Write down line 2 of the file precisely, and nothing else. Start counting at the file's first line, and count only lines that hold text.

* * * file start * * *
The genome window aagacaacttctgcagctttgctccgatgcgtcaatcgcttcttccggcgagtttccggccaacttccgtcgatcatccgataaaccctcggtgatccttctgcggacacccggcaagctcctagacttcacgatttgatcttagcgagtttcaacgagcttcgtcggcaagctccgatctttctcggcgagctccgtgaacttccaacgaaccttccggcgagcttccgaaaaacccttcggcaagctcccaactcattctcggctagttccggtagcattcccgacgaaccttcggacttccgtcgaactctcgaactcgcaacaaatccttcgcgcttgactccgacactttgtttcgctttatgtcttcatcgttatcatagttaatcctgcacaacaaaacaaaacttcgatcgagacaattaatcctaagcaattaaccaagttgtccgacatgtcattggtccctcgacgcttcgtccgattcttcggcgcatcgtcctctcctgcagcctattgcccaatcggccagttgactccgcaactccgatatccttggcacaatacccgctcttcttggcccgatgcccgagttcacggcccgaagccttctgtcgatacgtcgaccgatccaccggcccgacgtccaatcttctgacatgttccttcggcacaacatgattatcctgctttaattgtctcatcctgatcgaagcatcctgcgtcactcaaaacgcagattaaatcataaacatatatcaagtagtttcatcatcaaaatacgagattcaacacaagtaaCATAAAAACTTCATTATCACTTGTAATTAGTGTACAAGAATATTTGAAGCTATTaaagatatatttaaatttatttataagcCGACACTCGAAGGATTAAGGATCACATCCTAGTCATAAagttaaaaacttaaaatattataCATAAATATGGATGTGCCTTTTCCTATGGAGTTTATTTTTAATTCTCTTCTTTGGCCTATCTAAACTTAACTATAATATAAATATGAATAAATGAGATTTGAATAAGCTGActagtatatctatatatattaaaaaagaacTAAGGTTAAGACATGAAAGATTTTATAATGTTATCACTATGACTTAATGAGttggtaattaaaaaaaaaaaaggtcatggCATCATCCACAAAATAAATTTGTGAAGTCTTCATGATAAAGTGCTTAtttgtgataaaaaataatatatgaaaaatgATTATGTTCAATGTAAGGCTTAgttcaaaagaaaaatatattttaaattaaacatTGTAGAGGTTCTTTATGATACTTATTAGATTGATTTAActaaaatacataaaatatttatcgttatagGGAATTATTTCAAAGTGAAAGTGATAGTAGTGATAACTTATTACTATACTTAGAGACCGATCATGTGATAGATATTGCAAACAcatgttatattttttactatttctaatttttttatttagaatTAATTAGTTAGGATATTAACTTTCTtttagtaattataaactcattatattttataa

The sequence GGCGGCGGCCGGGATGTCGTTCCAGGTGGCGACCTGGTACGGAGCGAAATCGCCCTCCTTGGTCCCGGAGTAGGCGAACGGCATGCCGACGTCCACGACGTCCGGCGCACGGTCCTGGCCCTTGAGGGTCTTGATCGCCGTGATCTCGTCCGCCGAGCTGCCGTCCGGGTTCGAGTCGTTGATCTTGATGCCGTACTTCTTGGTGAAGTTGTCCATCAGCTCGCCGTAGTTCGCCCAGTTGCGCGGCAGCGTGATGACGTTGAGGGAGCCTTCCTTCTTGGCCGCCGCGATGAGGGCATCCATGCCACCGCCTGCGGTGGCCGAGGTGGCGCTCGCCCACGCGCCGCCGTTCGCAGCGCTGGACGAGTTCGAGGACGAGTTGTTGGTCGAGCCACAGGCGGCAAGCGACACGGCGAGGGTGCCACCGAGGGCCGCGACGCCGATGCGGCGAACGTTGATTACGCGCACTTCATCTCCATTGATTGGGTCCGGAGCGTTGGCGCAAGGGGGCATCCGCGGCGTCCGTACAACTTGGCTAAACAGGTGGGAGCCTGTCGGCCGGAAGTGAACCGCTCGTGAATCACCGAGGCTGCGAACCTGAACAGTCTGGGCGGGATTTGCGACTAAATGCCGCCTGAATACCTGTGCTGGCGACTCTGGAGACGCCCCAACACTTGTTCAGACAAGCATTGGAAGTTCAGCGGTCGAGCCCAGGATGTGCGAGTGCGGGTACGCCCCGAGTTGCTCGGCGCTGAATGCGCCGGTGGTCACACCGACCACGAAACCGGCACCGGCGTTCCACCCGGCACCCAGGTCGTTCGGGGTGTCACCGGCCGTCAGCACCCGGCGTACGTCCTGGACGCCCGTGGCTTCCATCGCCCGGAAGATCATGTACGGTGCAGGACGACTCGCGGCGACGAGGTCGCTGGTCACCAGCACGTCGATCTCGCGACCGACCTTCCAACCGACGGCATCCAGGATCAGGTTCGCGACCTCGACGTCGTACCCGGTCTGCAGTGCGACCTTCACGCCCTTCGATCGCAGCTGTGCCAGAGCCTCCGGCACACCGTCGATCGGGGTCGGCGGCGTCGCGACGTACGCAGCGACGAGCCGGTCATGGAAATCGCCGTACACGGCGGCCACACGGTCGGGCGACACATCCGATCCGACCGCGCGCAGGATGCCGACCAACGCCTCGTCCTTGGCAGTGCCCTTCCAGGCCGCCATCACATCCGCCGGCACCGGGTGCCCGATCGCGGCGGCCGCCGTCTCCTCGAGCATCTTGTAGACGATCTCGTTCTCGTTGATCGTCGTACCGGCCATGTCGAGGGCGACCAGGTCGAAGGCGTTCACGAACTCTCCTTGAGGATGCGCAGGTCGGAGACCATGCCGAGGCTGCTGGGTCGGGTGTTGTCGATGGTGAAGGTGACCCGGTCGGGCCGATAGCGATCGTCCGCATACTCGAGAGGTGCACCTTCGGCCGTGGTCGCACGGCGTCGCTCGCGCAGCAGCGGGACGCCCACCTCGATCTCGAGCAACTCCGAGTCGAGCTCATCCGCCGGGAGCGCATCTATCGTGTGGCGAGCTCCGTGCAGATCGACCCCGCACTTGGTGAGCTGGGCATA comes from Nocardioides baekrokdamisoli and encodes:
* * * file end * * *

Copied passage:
The sequence GGCGGCGGCCGGGATGTCGTTCCAGGTGGCGACCTGGTACGGAGCGAAATCGCCCTCCTTGGTCCCGGAGTAGGCGAACGGCATGCCGACGTCCACGACGTCCGGCGCACGGTCCTGGCCCTTGAGGGTCTTGATCGCCGTGATCTCGTCCGCCGAGCTGCCGTCCGGGTTCGAGTCGTTGATCTTGATGCCGTACTTCTTGGTGAAGTTGTCCATCAGCTCGCCGTAGTTCGCCCAGTTGCGCGGCAGCGTGATGACGTTGAGGGAGCCTTCCTTCTTGGCCGCCGCGATGAGGGCATCCATGCCACCGCCTGCGGTGGCCGAGGTGGCGCTCGCCCACGCGCCGCCGTTCGCAGCGCTGGACGAGTTCGAGGACGAGTTGTTGGTCGAGCCACAGGCGGCAAGCGACACGGCGAGGGTGCCACCGAGGGCCGCGACGCCGATGCGGCGAACGTTGATTACGCGCACTTCATCTCCATTGATTGGGTCCGGAGCGTTGGCGCAAGGGGGCATCCGCGGCGTCCGTACAACTTGGCTAAACAGGTGGGAGCCTGTCGGCCGGAAGTGAACCGCTCGTGAATCACCGAGGCTGCGAACCTGAACAGTCTGGGCGGGATTTGCGACTAAATGCCGCCTGAATACCTGTGCTGGCGACTCTGGAGACGCCCCAACACTTGTTCAGACAAGCATTGGAAGTTCAGCGGTCGAGCCCAGGATGTGCGAGTGCGGGTACGCCCCGAGTTGCTCGGCGCTGAATGCGCCGGTGGTCACACCGACCACGAAACCGGCACCGGCGTTCCACCCGGCACCCAGGTCGTTCGGGGTGTCACCGGCCGTCAGCACCCGGCGTACGTCCTGGACGCCCGTGGCTTCCATCGCCCGGAAGATCATGTACGGTGCAGGACGACTCGCGGCGACGAGGTCGCTGGTCACCAGCACGTCGATCTCGCGACCGACCTTCCAACCGACGGCATCCAGGATCAGGTTCGCGACCTCGACGTCGTACCCGGTCTGCAGTGCGACCTTCACGCCCTTCGATCGCAGCTGTGCCAGAGCCTCCGGCACACCGTCGATCGGGGTCGGCGGCGTCGCGACGTACGCAGCGACGAGCCGGTCATGGAAATCGCCGTACACGGCGGCCACACGGTCGGGCGACACATCCGATCCGACCGCGCGCAGGATGCCGACCAACGCCTCGTCCTTGGCAGTGCCCTTCCAGGCCGCCATCACATCCGCCGGCACCGGGTGCCCGATCGCGGCGGCCGCCGTCTCCTCGAGCATCTTGTAGACGATCTCGTTCTCGTTGATCGTCGTACCGGCCATGTCGAGGGCGACCAGGTCGAAGGCGTTCACGAACTCTCCTTGAGGATGCGCAGGTCGGAGACCATGCCGAGGCTGCTGGGTCGGGTGTTGTCGATGGTGAAGGTGACCCGGTCGGGCCGATAGCGATCGTCCGCATACTCGAGAGGTGCACCTTCGGCCGTGGTCGCACGGCGTCGCTCGCGCAGCAGCGGGACGCCCACCTCGATCTCGAGCAACTCCGAGTCGAGCTCATCCGCCGGGAGCGCATCTATCGTGTGGCGAGCTCCGTGCAGATCGACCCCGCACTTGGTGAGCTGGGCATA comes from Nocardioides baekrokdamisoli and encodes: